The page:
November 17, 2017

Success of local content designation depends on active support by public and private sectors

The implementation and verification of compliance with government’s local designation rules across both public and private sectors is pivotal to the success of the policy, says Peter Thomson, Director, AVK Holding Southern Africa (Pty) Ltd.

AVK Holding Southern Africa is a market-leading manufacturer of valves for the water, waste water, mining, industrial, gas and fire protection markets. The company emerged from Premier Valves Group (PVG) when the Danish valve manufacturer AVK acquired a majority stake in 2014.

Says Thomson: “Local designation rules apply specifically to government and state-owned companies, although compliance does not necessarily flow automatically. However, for private sector organisations that can be quite vocal about the need for supportive industrial policy, voluntary compliance with local content designation should be a priority.

“This is essential because success begins in the specification stage where we need engineers, designers and procurement departments to ensure that they explicitly specify the requirement for local content of 70%. There is already a Local Procurement Accord in place through NEDLAC, and we trust that businesses will adhere to it”

AVK Holding Southern Africa completed the establishment of a new valve manufacturing facility in Alrode in response to government’s drive to support manufacturing development by specifying the percentage of local content required when government entities and state-owned companies procure certain products.

Since July 2014, AVK Southern Africa Holdings has created 114 jobs, 84 of them for artisans, across the company’s value chain.

“Local content designation has already seen a boost in investment and job creation in a number of sectors including clothing and textiles and bus and locomotive manufacture. However, sustainable long-term success of local content designation needs not only public sector compliance but also active private sector support,” says Thomson.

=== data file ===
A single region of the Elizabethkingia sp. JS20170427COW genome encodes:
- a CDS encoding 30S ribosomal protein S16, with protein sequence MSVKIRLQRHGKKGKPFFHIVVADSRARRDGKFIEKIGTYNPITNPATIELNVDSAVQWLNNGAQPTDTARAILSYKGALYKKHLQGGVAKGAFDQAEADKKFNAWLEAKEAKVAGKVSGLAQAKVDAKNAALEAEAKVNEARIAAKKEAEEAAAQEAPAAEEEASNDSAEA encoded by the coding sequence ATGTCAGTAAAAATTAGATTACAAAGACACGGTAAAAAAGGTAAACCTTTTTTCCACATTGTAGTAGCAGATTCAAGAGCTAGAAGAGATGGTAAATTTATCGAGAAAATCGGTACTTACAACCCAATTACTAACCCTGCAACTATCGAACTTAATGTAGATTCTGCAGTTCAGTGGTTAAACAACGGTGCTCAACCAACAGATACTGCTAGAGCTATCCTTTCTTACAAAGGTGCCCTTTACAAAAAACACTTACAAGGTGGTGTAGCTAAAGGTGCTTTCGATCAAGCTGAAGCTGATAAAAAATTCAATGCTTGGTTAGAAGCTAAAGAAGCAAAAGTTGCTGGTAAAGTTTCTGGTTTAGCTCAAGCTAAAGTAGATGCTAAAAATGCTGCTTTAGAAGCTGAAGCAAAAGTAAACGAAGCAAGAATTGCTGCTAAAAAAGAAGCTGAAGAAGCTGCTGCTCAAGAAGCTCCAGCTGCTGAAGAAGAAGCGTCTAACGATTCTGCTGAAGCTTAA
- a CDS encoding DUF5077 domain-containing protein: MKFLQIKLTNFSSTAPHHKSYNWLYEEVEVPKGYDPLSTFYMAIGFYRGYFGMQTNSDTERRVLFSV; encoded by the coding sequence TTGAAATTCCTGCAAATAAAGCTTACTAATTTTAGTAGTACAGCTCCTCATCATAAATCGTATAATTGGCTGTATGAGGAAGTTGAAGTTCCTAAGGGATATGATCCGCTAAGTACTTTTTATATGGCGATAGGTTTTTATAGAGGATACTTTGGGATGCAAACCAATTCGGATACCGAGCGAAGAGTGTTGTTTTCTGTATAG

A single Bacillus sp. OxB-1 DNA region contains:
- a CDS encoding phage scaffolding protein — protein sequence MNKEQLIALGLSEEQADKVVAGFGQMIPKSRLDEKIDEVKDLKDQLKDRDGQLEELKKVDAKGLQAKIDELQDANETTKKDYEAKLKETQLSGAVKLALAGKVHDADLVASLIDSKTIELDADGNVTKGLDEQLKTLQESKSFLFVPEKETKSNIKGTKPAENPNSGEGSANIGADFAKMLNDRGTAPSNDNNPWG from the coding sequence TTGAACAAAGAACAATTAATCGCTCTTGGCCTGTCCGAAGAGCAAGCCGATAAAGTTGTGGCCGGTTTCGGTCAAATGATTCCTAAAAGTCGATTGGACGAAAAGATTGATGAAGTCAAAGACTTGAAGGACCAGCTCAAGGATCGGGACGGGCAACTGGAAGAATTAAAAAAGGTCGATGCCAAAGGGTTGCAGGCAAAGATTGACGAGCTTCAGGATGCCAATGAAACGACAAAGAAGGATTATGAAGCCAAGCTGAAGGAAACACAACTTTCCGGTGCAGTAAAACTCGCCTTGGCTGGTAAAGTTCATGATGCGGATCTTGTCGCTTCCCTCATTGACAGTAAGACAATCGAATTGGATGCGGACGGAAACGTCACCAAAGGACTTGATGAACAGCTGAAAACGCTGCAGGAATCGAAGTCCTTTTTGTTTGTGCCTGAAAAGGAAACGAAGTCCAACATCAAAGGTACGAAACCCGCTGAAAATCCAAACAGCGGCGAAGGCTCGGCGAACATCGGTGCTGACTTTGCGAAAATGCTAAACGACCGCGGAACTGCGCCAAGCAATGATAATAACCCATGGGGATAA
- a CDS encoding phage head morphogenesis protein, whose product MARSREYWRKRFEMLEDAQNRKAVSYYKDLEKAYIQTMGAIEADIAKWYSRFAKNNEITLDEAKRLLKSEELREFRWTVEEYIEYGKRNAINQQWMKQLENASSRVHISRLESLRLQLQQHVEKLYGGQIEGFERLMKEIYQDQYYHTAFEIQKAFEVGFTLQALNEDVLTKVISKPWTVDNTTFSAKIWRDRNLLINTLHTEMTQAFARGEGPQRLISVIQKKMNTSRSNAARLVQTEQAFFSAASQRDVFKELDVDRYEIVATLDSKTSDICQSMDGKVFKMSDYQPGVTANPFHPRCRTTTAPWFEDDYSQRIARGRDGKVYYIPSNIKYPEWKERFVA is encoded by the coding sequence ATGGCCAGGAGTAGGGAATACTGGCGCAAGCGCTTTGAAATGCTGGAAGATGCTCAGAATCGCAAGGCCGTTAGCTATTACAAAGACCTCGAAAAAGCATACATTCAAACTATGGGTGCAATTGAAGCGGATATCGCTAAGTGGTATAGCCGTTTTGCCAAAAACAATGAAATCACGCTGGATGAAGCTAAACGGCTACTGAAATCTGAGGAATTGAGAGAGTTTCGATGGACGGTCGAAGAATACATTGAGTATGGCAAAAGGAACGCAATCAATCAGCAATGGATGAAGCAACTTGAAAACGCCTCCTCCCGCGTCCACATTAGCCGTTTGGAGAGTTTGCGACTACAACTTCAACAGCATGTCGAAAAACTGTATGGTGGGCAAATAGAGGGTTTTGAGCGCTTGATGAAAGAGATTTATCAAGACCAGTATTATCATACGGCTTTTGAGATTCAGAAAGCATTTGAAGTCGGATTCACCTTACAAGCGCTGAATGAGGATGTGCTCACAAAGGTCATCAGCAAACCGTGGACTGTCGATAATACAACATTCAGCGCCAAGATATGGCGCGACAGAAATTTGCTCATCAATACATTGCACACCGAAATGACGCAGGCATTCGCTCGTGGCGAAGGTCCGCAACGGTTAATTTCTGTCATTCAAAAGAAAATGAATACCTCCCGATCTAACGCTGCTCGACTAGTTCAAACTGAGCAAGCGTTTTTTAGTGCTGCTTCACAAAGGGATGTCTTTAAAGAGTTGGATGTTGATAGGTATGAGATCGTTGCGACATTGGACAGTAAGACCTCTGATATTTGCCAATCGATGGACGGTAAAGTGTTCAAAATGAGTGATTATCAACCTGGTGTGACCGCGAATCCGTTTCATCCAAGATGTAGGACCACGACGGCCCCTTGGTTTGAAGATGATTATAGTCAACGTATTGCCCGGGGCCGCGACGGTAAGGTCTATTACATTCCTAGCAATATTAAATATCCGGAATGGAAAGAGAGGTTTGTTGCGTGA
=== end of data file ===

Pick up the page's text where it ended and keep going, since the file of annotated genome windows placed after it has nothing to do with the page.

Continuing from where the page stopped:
The Valve and Actuator Manufacturers Cluster of South Africa (Vamcosa), announced earlier this year that it is supporting the DTI’s compliance efforts by monitoring tenders to identify those that do not specify 70% local content and tenders that are awarded to companies not compliant with the policy.

AVK Southern Africa Holdings, investment includes a 1 200 m2 training facility, 4 500 m2 of office space and logistics and warehouse space of 2 000 m2.

“This new AVK factory is dedicated to manufacturing AVK products which before had to be imported from Denmark and other countries. We have changed the layout, improved the engineering process have invested in computer numeric controlled machines. AVK also has shot-blasting and coating facilities, right to the back end of the factory, which has been completely overhauled,” says Thomson.

He adds that the investment has enabled AVK to achieve the scale and capacity to meet not only South African requirements but also expand in sub-Saharan market.

“We have recently mobilised an export sales team and they are looking at target markets reaching into Southern Africa.”

AVK hopes to train 1 500 people this year in its Academy. This Academy will offer training to non-AVK employees from across the company’s value chain. The training will include people with varying levels of experience in order to support skills development at all levels.

The core aim of the training programmes is to help employees and industry to understand how to consult and install the range of valves correctly.

“When we are called out for repairs we invariably find that the valves are not installed according to AVK standards. Instructors will replicate real-world conditions in the training programme which should reduce problems relating to incorrect installation. We believe high-quality training and supervision will enable us to deliver solutions rather than products alone,” says Thomson.

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